Enhancing a tone by shifting its frequency or intensity.

Mayalen Erviti, Catherine Semal, Laurent Demany
The Journal of the Acoustical Society of America. 2011-06-01; 129(6): 3837-3845
DOI: 10.1121/1.3589257

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1. J Acoust Soc Am. 2011 Jun;129(6):3837-45. doi: 10.1121/1.3589257.

Enhancing a tone by shifting its frequency or intensity.

Erviti M(1), Semal C, Demany L.

Author information:
(1)Institut de Neurosciences Cognitives et Intégratives d’Aquitaine (UMR CNRS
5287), BP 63, Université de Bordeaux, 146 rue Leo Saignat, F-33076 Bordeaux,
France.

When a test sound consisting of pure tones with equal intensities is preceded by
a precursor sound identical to the test sound except for a reduction in the
intensity of one tone, an auditory « enhancement » phenomenon occurs: In the test
sound, the tone which was previously softer stands out perceptually. Here,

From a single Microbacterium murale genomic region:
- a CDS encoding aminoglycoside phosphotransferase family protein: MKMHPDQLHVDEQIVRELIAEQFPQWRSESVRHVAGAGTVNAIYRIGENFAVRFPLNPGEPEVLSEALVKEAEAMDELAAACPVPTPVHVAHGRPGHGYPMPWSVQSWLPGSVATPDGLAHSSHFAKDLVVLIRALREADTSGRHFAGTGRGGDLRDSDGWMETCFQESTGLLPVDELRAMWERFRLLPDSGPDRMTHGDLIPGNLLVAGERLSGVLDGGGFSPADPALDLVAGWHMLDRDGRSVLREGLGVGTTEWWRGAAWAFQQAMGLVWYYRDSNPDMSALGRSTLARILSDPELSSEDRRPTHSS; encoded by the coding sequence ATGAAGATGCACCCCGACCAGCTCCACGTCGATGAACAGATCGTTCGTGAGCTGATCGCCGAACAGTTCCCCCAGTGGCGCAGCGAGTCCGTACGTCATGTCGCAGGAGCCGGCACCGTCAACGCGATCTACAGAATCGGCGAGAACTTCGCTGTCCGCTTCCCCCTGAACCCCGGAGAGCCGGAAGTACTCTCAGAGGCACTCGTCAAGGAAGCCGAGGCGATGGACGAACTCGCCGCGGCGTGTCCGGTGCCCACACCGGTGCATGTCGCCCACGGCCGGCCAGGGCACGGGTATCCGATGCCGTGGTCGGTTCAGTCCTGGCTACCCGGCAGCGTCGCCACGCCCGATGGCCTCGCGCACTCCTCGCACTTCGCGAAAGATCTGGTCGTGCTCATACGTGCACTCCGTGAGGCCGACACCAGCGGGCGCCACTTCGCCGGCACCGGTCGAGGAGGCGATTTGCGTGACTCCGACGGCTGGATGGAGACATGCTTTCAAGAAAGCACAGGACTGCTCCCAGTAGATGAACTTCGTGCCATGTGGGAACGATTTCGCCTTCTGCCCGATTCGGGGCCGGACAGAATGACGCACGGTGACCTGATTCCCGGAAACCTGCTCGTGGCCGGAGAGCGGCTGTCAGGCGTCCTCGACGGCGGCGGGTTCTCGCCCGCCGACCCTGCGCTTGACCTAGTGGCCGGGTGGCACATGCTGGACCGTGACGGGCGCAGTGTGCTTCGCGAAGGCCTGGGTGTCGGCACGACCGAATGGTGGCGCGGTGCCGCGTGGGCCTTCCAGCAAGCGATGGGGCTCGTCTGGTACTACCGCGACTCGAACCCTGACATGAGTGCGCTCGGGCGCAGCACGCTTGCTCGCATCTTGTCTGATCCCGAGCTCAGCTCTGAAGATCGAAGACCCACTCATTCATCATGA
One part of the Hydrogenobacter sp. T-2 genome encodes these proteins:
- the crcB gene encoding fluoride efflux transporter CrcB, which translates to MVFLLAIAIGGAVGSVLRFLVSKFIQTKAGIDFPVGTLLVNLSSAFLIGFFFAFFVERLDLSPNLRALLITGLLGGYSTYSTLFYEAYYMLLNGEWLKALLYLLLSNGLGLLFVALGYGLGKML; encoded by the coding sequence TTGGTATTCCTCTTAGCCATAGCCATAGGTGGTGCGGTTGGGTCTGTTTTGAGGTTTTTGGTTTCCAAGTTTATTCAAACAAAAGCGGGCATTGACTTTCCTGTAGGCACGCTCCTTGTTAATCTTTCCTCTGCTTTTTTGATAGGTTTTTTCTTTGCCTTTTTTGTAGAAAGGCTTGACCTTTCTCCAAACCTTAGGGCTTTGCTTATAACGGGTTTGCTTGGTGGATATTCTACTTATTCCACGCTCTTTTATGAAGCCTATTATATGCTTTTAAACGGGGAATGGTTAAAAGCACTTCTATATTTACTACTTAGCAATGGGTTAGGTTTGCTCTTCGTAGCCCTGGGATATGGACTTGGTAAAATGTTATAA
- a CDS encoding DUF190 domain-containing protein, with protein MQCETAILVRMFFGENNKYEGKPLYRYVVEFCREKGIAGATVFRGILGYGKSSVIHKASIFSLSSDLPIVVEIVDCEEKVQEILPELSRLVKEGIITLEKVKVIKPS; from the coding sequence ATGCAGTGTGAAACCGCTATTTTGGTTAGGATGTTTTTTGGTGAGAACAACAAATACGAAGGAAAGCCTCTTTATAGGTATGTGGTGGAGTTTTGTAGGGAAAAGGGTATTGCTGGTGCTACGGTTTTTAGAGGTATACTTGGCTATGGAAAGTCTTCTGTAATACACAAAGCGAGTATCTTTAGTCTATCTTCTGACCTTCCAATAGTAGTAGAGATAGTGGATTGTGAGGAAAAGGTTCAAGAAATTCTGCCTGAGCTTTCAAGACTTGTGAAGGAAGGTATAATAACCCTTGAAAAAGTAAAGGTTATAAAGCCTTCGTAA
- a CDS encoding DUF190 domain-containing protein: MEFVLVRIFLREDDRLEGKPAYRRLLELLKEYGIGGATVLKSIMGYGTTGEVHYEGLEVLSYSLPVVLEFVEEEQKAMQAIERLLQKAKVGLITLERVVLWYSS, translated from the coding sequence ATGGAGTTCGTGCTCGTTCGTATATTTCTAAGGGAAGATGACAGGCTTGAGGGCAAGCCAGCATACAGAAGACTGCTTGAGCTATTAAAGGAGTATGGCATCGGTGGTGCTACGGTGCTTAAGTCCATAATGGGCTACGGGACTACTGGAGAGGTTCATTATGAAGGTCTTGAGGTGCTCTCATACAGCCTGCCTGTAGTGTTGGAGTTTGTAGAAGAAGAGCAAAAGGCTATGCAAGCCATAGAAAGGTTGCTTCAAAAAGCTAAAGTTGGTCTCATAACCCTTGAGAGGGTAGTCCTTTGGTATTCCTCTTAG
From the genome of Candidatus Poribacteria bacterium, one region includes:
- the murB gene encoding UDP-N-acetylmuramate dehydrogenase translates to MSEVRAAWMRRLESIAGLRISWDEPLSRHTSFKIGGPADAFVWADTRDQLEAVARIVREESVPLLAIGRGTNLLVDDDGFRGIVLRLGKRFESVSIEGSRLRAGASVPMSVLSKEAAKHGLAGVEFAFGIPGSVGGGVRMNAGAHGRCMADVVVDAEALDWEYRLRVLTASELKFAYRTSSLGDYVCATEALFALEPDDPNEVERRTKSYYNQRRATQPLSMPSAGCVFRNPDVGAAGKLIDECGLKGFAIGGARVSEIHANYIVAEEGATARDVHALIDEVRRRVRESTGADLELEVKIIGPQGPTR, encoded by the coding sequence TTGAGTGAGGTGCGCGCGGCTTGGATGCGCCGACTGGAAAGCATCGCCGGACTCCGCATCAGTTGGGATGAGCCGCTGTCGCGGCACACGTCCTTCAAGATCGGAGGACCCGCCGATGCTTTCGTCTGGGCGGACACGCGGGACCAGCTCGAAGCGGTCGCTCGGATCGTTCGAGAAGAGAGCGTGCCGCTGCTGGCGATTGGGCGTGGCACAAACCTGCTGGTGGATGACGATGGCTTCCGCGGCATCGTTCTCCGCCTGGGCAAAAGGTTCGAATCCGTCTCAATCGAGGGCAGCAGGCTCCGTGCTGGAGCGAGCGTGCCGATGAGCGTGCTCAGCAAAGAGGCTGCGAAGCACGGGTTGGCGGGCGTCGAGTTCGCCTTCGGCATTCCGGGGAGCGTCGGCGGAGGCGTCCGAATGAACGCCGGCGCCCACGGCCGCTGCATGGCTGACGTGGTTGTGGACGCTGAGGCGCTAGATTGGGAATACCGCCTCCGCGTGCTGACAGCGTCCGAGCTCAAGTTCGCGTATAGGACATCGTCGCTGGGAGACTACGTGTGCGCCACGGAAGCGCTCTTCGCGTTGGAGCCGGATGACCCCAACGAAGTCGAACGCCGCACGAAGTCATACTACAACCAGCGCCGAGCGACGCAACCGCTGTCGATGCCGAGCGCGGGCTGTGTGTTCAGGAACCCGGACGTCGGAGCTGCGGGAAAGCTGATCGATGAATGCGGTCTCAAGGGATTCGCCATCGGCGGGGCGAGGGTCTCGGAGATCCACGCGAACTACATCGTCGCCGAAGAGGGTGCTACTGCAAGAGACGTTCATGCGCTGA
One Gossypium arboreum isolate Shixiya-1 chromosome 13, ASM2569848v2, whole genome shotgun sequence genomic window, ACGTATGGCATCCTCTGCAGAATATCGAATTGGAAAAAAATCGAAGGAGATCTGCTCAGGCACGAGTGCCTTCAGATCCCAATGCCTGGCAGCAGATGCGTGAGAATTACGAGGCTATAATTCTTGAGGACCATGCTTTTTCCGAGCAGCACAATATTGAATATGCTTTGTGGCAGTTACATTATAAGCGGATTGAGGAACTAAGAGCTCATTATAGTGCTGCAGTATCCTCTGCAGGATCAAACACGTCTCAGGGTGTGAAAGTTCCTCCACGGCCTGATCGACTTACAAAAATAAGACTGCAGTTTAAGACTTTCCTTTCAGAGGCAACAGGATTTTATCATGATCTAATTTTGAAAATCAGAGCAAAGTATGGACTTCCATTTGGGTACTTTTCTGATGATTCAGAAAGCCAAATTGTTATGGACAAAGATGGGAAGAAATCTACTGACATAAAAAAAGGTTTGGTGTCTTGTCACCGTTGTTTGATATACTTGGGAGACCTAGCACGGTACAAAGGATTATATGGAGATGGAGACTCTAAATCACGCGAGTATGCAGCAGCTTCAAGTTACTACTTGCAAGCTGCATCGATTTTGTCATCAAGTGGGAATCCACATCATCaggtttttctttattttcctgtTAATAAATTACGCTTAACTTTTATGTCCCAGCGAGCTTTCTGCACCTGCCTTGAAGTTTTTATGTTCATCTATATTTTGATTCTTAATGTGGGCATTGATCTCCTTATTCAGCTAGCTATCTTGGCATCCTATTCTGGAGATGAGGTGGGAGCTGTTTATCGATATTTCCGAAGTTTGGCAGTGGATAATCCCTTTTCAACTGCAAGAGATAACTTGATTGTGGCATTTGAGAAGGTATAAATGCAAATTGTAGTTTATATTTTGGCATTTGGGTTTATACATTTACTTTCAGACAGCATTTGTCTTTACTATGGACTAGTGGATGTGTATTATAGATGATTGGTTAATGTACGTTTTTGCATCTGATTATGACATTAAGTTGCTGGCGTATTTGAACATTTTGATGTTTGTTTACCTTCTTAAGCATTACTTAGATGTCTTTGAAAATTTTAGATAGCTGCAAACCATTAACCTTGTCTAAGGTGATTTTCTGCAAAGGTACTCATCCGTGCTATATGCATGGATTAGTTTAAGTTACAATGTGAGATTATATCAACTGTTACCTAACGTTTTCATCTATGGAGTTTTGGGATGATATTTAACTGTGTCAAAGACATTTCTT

enhancement was investigated using inharmonic sounds made up of five pure tones
well resolved in the auditory periphery. It was found that enhancement can be
elicited not only by increases in intensity but also by shifts in frequency. In
both cases, when the precursor and test sounds are separated by a 500-ms delay,
inserting a burst of pink noise during the delay has little effect on
enhancement. Presenting the precursor and test sounds to opposite ears rather
than to the same ear significantly reduces the enhancement resulting from
increases in intensity, but not the enhancement resulting from shifts in
frequency. This difference suggests that the mechanisms of enhancement are not
identical for the two types of change. For frequency shifts, enhancement may be
partly based on the existence of automatic « frequency-shift detectors » [Demany
and Ramos, J. Acoust. Soc. Am. 117, 833-841 (2005)].

© 2011 Acoustical Society of America

DOI: 10.1121/1.3589257
PMID: 21682407 [Indexed for MEDLINE]


Auteurs Bordeaux Neurocampus